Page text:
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Noam Chomsky: America's Support for Israel Underwrites Human Atrocities in Gaza

The scholar says that a shift in America's opinion could make a difference surrounding the occupation.
 
 
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In an interview with Democracy Now!, the renowned political dissident and linguist Noam Chomsky criticized the U.S. media coverage of the Israeli assault on Gaza. "It’s a shameful moment for U.S. media when it insists on being subservient to the grotesque propaganda agencies of a violent, aggressive state," he says.  Chomsky also discusses his long-standing view that popular pressure at home is critical to ending the U.S. government’s backing for Israel’s occupation of the West Bank and Gaza. "The United States continues to provide the critical, decisive support for the atrocities," he says. "Sooner or later, it’s possible—and that’s really up to us—that domestic pressure will compel the U.S. government to join the world on this issue. That will be a decisive change."

Below is a video interview with Chomsky, followed by a transcript:

AMY GOODMAN: As a new 72-hour truce in Gaza appears to be holding, we turn now to part two of our interview with Noam Chomsky, the world-renowned political dissident, linguist and Institute Professor Emeritus at the Massachusetts Institute of Technology, where he’s taught for more than 50 years. He’s authored over a hundred books, including, most recently, Gaza in Crisis: Reflections on Israel’s War Against the Palestinians, which he wrote with Professor Ilan Pappé. I spoke to Noam Chomsky on Thursday, in the middle of the initial 72-hours ceasefire. I started by asking him about U.S. media coverage of the conflict by playing him a clip from a recent CBS Face the Nation show with host Bob Schieffer.

BOB SCHIEFFER: In the Middle East, the Palestinian people find themselves in the grip of a terrorist group that is embarked on a strategy to get its own children killed in order to build sympathy for its cause—a strategy that might actually be working, at least in some quarters. Last week I found a quote of many years ago by Golda Meir, one of Israel’s early leaders, which might have been said yesterday: "We can forgive the Arabs for killing our children," she said, "but we can never forgive them for forcing us to kill their children."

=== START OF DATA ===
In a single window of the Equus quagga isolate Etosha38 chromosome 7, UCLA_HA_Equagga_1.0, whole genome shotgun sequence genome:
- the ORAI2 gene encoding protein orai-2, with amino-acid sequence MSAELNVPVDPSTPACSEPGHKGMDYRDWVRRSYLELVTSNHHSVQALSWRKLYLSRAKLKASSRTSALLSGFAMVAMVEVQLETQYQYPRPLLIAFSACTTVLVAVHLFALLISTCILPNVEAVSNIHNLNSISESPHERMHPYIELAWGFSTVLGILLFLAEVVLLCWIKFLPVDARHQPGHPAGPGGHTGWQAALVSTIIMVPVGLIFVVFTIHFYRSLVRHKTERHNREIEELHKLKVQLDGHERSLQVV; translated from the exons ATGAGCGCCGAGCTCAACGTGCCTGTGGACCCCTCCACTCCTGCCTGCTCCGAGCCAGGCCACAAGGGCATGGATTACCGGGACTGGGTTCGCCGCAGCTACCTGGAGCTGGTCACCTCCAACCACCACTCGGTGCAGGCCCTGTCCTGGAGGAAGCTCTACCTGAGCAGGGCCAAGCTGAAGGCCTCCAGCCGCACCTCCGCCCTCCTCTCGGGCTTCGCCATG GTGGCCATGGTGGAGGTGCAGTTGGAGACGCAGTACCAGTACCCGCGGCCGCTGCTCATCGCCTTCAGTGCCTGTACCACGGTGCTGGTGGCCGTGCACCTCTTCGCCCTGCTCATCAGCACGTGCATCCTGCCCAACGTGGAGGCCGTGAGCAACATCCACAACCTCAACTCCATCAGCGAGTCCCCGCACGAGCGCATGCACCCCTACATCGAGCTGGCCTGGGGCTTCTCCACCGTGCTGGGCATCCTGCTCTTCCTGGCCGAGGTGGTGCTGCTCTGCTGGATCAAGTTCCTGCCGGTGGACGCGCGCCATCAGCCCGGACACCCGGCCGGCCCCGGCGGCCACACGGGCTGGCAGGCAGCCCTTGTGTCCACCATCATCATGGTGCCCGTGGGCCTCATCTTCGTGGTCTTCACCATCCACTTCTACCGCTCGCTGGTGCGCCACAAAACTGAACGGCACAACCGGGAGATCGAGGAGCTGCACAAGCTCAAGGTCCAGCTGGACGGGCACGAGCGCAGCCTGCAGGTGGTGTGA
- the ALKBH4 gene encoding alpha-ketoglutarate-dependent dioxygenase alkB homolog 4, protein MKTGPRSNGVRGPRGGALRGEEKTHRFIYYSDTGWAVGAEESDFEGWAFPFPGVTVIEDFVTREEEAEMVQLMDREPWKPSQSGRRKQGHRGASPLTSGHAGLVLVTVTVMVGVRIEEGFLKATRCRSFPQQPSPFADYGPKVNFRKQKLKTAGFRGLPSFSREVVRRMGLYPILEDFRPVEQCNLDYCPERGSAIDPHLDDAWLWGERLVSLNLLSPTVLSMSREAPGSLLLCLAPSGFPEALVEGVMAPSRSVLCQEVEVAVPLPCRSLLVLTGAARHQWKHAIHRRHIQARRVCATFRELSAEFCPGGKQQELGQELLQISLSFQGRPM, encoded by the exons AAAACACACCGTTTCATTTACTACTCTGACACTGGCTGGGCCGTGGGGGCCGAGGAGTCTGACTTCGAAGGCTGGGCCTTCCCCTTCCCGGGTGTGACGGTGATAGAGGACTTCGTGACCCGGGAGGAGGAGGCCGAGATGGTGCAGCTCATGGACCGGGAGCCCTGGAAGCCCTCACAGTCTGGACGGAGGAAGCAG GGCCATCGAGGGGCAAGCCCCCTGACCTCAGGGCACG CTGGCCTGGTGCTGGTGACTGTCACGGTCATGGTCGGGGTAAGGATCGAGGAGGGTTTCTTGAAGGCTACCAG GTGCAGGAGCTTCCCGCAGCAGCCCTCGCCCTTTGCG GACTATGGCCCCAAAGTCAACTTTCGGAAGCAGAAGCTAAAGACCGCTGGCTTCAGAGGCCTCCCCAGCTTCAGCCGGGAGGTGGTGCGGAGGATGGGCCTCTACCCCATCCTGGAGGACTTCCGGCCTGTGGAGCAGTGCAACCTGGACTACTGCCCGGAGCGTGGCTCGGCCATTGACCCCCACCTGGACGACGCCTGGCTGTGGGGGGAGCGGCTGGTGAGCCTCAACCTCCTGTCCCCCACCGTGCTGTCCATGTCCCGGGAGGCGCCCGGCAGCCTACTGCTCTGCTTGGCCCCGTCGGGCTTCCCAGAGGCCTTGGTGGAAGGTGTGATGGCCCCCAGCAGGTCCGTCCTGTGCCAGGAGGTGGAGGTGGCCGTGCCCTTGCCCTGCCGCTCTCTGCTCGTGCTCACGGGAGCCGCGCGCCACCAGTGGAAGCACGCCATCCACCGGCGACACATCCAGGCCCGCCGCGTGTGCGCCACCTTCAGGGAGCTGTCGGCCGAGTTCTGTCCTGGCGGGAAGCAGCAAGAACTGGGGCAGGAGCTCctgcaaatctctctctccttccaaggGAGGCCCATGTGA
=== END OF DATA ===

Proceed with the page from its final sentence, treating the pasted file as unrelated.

AMY GOODMAN: That was CBS journalist Bob Schieffer. Noam Chomsky, can you respond?

NOAM CHOMSKY: Well, we don’t really have to listen to CBS, because we can listen directly to the Israeli propaganda agencies, which he’s quoting. It’s a shameful moment for U.S. media when it insists on being subservient to the grotesque propaganda agencies of a violent, aggressive state. As for the comment itself, the Israel comment which he—propaganda comment which he quoted, I guess maybe the best comment about that was made by the great Israeli journalist Amira Hass, who just described it as "sadism masked as compassion." That’s about the right characterization.

AMY GOODMAN: I wanted to also ask you about the U.N.’s role and the U.S.—vis-à-vis, as well, the United States. This is the U.N. high commissioner for human rights, Navi Pillay, criticizing the U.S. for its role in the Israeli assault on Gaza.

NAVI PILLAY: They have not only provided the heavy weaponry, which is now being used by Israel in Gaza, but they’ve also provided almost $1 billion in providing the Iron Domes to protect Israelis from the rocket attacks, but no such protection has been provided to Gazans against the shelling. So I am reminding the United States that it’s a party to international humanitarian law and human rights law.

AMY GOODMAN: That was Navi Pillay, the U.N. high commissioner or human rights. Noam, on Friday, this was the point where the death toll for Palestinians had exceeded Operation Cast Lead; it had passed 1,400. President Obama was in the White House, and he held a news conference. He didn’t raise the issue of Gaza in the news conference, but he was immediately asked about Gaza, and he talked about—he reaffirmed the U.S. support for Israel, said that the resupply of ammunition was happening, that the $220 million would be going for an expanded Iron Dome.

 
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